Ann OÁro

Ann OAro.JPG


Singer, poet and dancer Ann O’Aro makes music that draws on the maloya traditions of her tropical island home of Réunion.

Maloya is a style of music, singing and dancing that has come to represent the heart and soul of the island. Originally it was the music of African and Madagascan slaves on the sugar plantations, who created it as an expression of sorrow and protest. This strong association to Creole culture meant that maloya was banned by the French state until the 1970s.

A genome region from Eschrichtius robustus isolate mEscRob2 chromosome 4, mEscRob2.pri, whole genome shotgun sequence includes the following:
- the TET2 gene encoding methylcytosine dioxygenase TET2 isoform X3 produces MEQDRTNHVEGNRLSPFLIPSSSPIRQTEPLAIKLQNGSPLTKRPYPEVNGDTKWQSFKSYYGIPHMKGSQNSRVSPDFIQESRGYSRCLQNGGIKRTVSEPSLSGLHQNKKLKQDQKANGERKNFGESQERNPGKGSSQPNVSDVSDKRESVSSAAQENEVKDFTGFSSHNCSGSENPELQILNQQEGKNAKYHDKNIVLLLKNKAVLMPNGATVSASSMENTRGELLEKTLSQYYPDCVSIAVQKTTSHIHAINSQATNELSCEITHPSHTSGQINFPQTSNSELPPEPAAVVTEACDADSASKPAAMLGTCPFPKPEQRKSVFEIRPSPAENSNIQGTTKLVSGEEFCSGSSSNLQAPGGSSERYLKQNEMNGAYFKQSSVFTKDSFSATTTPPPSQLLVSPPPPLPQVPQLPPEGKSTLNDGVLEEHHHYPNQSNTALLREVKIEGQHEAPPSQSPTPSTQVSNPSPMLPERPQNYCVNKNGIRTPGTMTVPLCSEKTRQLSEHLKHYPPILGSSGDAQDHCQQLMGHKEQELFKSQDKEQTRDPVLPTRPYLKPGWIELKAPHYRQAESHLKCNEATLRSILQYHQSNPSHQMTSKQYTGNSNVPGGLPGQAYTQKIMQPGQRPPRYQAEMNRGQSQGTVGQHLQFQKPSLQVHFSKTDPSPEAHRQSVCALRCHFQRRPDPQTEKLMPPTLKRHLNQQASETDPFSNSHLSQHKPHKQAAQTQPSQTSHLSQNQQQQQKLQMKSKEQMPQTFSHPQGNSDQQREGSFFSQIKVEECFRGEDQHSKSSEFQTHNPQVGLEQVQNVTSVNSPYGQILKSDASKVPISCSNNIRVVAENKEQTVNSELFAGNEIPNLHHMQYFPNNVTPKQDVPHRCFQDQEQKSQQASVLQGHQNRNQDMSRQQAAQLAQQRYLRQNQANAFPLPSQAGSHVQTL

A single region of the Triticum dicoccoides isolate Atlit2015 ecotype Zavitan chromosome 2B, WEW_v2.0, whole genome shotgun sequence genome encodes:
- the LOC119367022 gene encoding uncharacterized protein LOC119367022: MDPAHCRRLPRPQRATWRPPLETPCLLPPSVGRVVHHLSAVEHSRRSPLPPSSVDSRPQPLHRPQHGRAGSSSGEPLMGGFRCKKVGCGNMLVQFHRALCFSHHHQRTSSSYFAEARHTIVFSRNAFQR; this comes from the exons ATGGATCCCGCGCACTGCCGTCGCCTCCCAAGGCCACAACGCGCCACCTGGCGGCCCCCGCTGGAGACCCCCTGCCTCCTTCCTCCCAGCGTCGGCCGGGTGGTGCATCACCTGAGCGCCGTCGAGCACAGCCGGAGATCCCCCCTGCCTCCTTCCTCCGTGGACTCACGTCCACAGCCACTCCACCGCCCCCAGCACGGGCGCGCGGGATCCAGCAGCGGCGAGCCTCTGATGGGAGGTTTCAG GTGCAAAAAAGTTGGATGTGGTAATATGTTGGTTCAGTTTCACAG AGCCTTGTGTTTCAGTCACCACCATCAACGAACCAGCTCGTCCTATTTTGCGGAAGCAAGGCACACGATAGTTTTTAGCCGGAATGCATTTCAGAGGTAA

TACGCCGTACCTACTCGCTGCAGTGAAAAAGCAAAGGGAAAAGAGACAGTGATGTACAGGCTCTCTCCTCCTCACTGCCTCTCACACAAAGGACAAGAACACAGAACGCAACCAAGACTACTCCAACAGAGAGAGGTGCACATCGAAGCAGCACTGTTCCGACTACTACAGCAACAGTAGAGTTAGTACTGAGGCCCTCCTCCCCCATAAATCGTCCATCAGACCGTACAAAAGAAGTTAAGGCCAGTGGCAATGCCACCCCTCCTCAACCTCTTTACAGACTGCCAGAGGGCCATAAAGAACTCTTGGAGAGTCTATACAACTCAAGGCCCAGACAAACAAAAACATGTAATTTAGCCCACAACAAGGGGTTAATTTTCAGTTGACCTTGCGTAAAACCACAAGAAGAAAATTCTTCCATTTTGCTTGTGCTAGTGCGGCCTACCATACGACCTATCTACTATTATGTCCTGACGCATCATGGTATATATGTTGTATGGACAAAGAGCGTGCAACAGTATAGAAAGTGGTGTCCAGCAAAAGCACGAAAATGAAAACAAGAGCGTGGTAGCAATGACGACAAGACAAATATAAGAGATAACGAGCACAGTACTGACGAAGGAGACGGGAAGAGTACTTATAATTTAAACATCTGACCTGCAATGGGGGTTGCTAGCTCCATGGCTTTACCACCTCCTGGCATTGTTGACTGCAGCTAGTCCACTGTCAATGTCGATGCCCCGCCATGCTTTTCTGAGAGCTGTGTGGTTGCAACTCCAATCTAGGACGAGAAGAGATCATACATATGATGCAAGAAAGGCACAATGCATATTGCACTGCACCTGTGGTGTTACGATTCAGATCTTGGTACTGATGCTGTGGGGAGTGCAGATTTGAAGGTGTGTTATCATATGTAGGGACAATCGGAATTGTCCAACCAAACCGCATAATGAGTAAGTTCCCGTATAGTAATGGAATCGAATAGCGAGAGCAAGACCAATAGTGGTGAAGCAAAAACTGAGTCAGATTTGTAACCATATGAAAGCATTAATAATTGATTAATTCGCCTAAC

A mixture of rock, reggae, jazz poetry and slam, maloya now accompanies every social, political and cultural event on the island. Sung in Réunion Creole, and accompanied by percussion and musical bow, maloya is passed down from generation to generation in honour of the people’s ancestors.

Embracing this proud tradition, Ann’s daring songs aren’t afraid of confronting tough subjects. Her powerful writing is impregnated with robust language and linguistic tics: a poetic fulmination about island taboos and strong emotions, sexual violence, incest and love affairs.

Don’t miss this remarkable performer as she reveals life in all its brightness and shade.

Presented by Melbourne Recital Centre


Ann O’Aro
Bino Waro
Teddy Doris